Chief executives and senior managers are being warned about the threat of cyber attacks on their council and the damaging impact it can have on residents and a local authority’s reputation.
The issue is becoming such a concern that the Local Government Association is bidding for funds from the Cabinet Office to help councils protect the data they hold.
This comes after LGC learned in the summer of reports that Russian hackers had accessed council library systems, while Doncaster MBC suffered a malware attack in April 2016.
That incident was “potentially catastrophic” for the council, according to its technical security and compliance officer Chris Whitechurch who was speaking at a fringe session at the Society of Local Authority Chief Executives & Senior Managers summit in Manchester.
However, Mr Whitechurch said Doncaster picked up on the “attack which occurred against a single laptop attached to the corporate network” early so the council was able to contain the malware.
He said the council was able to quickly restore the system because the council was prepared and able to implement its plan for such an eventuality.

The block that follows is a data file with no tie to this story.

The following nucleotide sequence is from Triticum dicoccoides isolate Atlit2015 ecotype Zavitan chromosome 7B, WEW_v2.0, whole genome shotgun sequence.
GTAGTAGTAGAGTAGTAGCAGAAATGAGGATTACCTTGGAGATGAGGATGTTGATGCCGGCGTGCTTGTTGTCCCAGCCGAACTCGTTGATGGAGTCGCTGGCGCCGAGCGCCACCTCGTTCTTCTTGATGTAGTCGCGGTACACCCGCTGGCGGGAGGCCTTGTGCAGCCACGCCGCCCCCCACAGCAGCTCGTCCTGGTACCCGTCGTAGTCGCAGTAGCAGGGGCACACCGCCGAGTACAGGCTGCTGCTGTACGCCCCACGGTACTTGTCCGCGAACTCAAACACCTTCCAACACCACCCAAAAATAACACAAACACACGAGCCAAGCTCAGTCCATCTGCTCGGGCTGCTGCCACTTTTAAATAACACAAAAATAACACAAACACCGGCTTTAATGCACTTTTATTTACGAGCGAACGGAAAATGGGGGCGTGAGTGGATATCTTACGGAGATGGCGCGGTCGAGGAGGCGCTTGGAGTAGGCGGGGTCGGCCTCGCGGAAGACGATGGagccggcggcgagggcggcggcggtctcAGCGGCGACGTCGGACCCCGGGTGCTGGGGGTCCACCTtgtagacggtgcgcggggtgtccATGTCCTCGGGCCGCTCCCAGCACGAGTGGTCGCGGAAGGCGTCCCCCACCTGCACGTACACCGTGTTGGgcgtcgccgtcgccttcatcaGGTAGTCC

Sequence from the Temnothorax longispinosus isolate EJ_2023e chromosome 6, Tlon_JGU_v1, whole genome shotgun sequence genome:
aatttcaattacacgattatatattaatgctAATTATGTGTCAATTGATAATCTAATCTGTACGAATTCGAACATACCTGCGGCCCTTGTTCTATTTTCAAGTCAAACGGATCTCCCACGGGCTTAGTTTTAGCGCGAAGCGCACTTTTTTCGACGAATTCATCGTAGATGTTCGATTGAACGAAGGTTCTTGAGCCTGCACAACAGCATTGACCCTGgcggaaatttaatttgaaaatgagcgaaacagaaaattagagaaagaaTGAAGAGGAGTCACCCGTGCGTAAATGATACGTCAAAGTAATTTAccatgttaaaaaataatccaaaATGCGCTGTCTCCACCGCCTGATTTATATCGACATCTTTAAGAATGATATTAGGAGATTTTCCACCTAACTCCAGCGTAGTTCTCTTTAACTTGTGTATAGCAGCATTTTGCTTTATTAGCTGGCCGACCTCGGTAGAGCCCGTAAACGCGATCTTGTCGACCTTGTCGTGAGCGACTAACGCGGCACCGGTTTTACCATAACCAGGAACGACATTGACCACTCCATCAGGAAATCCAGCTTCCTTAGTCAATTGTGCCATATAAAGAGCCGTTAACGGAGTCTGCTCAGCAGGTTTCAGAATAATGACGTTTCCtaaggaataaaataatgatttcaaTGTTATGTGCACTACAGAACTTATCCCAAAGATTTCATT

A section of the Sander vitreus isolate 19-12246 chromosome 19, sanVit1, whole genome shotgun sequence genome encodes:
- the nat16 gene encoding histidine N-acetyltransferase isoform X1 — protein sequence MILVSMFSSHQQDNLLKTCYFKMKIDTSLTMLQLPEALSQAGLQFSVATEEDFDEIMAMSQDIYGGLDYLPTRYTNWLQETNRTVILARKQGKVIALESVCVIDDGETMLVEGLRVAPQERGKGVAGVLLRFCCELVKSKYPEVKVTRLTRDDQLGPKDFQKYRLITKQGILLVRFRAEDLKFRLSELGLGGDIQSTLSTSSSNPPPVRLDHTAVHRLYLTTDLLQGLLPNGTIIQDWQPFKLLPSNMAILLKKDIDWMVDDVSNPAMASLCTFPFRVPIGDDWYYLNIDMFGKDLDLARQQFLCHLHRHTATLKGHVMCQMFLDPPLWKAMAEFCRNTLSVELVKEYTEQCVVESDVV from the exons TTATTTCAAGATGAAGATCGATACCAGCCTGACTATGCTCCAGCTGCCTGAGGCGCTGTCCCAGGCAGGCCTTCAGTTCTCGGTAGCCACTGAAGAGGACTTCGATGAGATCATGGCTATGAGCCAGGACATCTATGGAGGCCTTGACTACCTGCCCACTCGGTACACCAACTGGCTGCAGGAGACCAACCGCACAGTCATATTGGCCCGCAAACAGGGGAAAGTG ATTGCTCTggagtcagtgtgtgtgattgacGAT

“Cyber security must be recognised as a corporate risk and it’s surprising how many organisations don’t have this on their risk register,” said Mr Whitechurch.
He added Doncaster’s senior management team takes the issue seriously. “Without that executive support you are never going to move to a mature process on cyber security,” he said.
Dave Pearson, chief technology officer for Wigan and Bolton MBCs, agreed. He said: “It’s important to consider this as an organisational threat rather than just an IT threat…
“The loss of data is a reputational risk and potentially, in the worst case scenario, it can be a threat to life.”
Mr Pearson said that was because councils hold a lot of sensitive information and vulnerable children and adults.
Stephen Baker, Solace’s spokesperson for civil resilience and emergency planning and chief executive of Suffolk Coastal and Waveney DCs, said: “This seems to be a risk like no other, in terms of civil resilience.
“It’s difficult to understand the motivations [for a cyber attack] – sometimes it’s financial, sometimes it’s curiosity, but the potential for reputational risk as much as anything else and the damage to services is immense.”
Sarah Pickup, the LGA’s deputy chief executive, said a bid for central government funding to help councils deal with “cyber security challenges” is being prepared.
“We will be looking at getting more information about what the challenges are and perhaps putting some bespoke support into areas that particularly need it and looking at what we can do in the long-run,” she said.